Oscar Prospects: I guess Original Screenplay is possible but this is more divisive than The Lobster.

Grade: B+

A GHOST STORY
Cast: Casey Affleck, Rooney Mara.
Dir: David Lowery.

A man dies in a car accident and his ghost is left to linger on to haunt both the wife he left behind and the house he lived in. It's not a horror movie. It's kind of a love story but not totally. This film basically goes back to the root concept of the ghost (down to the sheets with eye holes look) and sort of used that to become what is essential an existential ghost movie. And it's pretty darn brilliant. It feels very Malick-y in its execution. It's beautifully shot and scored. It also gives you a lot of things to chew on and there's a melancholy tone to it. It's definitely a movie that will get you thinking about the concept of life, death, the very nature of existence, etc. It's deceptively simple but kind of epic and complex in a way.

Oscar Prospects: None but it wouldn't be a bad nominee for Screenplay, Cinematography and Score.

Grade: A-

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Re: The Official Review Thread of 2017

Postby anonymous1980 » Sat Oct 21, 2017 8:54 am

BEACH RATS
Cast: Harris Dickinson, Madeline Weinstein, Kate Hodge.
Dir: Eliza Hittman.

A young man spends his time doing drugs, hanging out and bro-ing out with his delinquent group of friends while trying to spend time with his new girlfriend....and hooking up with older men from internet at night. This is actually the second feature from writer-director Eliza Hittman but it honestly feels like a first feature since it kind of often falls into the trap of telegraphing things a wee bit too often (one scene in particular had me rolling my eyes because it was way too on the nose). However, it does feature some really good performances. I was blown away to find out the lead actor is British in real life. I thought she found him in the neighborhood they shot at. Overall, it's not bad but for from great.

Oscar Prospects: None.

Grade: B-

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Re: The Official Review Thread of 2017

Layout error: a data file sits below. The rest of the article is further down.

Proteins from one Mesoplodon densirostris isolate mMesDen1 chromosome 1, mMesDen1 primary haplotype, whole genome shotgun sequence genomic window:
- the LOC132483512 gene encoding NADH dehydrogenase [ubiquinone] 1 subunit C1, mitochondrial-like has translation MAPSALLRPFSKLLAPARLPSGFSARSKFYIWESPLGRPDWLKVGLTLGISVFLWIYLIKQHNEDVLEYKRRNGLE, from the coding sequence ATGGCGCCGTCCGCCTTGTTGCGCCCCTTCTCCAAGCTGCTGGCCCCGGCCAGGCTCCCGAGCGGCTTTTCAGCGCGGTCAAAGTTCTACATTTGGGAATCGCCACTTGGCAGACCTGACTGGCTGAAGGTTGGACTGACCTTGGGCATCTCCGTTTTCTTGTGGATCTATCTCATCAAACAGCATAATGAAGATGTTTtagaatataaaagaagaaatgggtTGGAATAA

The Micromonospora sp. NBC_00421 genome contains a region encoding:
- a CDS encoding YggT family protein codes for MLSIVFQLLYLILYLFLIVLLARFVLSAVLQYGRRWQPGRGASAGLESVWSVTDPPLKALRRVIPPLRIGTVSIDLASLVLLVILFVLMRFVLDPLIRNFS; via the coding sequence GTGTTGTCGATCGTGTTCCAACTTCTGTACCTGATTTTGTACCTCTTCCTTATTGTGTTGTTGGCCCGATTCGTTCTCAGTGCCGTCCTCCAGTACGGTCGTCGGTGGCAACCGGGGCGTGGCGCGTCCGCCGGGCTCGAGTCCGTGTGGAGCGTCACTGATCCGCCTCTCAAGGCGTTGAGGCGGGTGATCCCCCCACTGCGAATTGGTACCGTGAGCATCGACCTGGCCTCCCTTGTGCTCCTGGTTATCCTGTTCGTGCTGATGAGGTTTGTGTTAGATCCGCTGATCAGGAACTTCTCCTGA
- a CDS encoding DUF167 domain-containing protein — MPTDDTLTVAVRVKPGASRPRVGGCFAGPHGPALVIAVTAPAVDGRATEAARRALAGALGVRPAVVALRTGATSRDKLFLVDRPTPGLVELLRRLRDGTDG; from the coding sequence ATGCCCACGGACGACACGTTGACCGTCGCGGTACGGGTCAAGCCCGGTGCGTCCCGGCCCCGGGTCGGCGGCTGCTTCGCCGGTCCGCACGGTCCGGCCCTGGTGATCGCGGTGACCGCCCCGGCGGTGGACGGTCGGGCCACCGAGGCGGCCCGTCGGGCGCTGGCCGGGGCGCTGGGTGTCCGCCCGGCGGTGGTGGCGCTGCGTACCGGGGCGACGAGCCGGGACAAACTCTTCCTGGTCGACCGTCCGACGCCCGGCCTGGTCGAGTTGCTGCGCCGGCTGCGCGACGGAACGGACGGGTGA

Postby Sabin » Tue Oct 17, 2017 2:44 am

The Meyerowitz Stories (New and Selected) is about one of two things: 1) a dysfunctional family that gathers after their patriarch suffers cerebral damage after a fall, or 2) explaining the Meyerowitz family to us. I wish that Noah Baumbach just owned up to the fact that, yes, he is telling a story about the first. While this film isn't without its pleasures (and for the first half hour, I thought for sure I was watching his best since Frances Ha), Noah Baumbach needlessly complicates this rambling, indulgent story by devoting a ridiculous amount of screen-time to simply explaining how these people are related to each other that it's almost impossible to care as much as he wants us to. With anyone else, I would say that he lost track of his characters within the wordplay, but this was clearly a choice on his part. He didn't want to just tell a story about a family that gathers when the patriarch falls ill. Instead, I'm not sure he's told much of a story about anything.

It's not without interest. As reported, this is clearly Adam Sandler's best performance, or depending on your view, only performance. There's a fun little narrative device of cutting characters off mid-sentence to take us to a new chapter. Ben Stiller's character is largely interchangeable from other characters he's played for Baumbach but he has a very good breakdown scene. And while Elizabeth Marvel isn't given much to do, she makes a very strong impression. I'm not sure I've seen her before but I'd like to see her in a role that actually gives her more to do -- and while Jean seems to be intentionally marginalized, I'm not sure that's an excuse. I still would've liked to see more of her. I keep returning to my previous point: I know that Noah Baumbach wants to tell a story about the Meyerowitz family, but I don't think he quite figured out which story he wants to tell.
"If you are marching with white nationalists, you are by definition not a very nice person. If Malala Yousafzai had taken part in that rally, you'd have to say 'Okay, I guess Malala sucks now.'" ~ John Oliver

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Re: The Official Review Thread of 2017

Postby anonymous1980 » Sat Oct 14, 2017 10:03 am

THE MEYEROWITZ STORIES (NEW AND SELECTED)
Cast: Adam Sandler, Ben Stiller, Dustin Hoffman, Emma Thompson, Elizabeth Marvel, Grace Van Patten, Judd Hirsch, Adam Driver, Rebecca Miller, Candice Bergen, Matthew Shear. Sigourney Weaver.
Dir: Noah Baumbach.

Three adult siblings are forced to reunite to deal with their difficult artist father and each other as their father falls into a coma after an accident . It seems like American independent cinema has these types of stories all the time but in the hands of Noah Baumbach, this manages to be a fresh, funny and poignant comedy-drama which manage to hit close to home (even though I don't come from a New York middle-class artsy Jewish family). This results in quite simply one of the best films of the year. I know Adam Sandler is getting a lot of praise for this and he is quite excellent in one of his best roles since Punch Drunk Love but the cast is uniformly excellent. I'd love to have seen this in theaters but I would've had to wait a longer time so yay, Netflix streaming! Noah Baumbach just adds more to his already stellar filmography.

Oscar Prospects: If this is eligible, it should be a contender for Original Screenplay and Original Song.

Grade: A-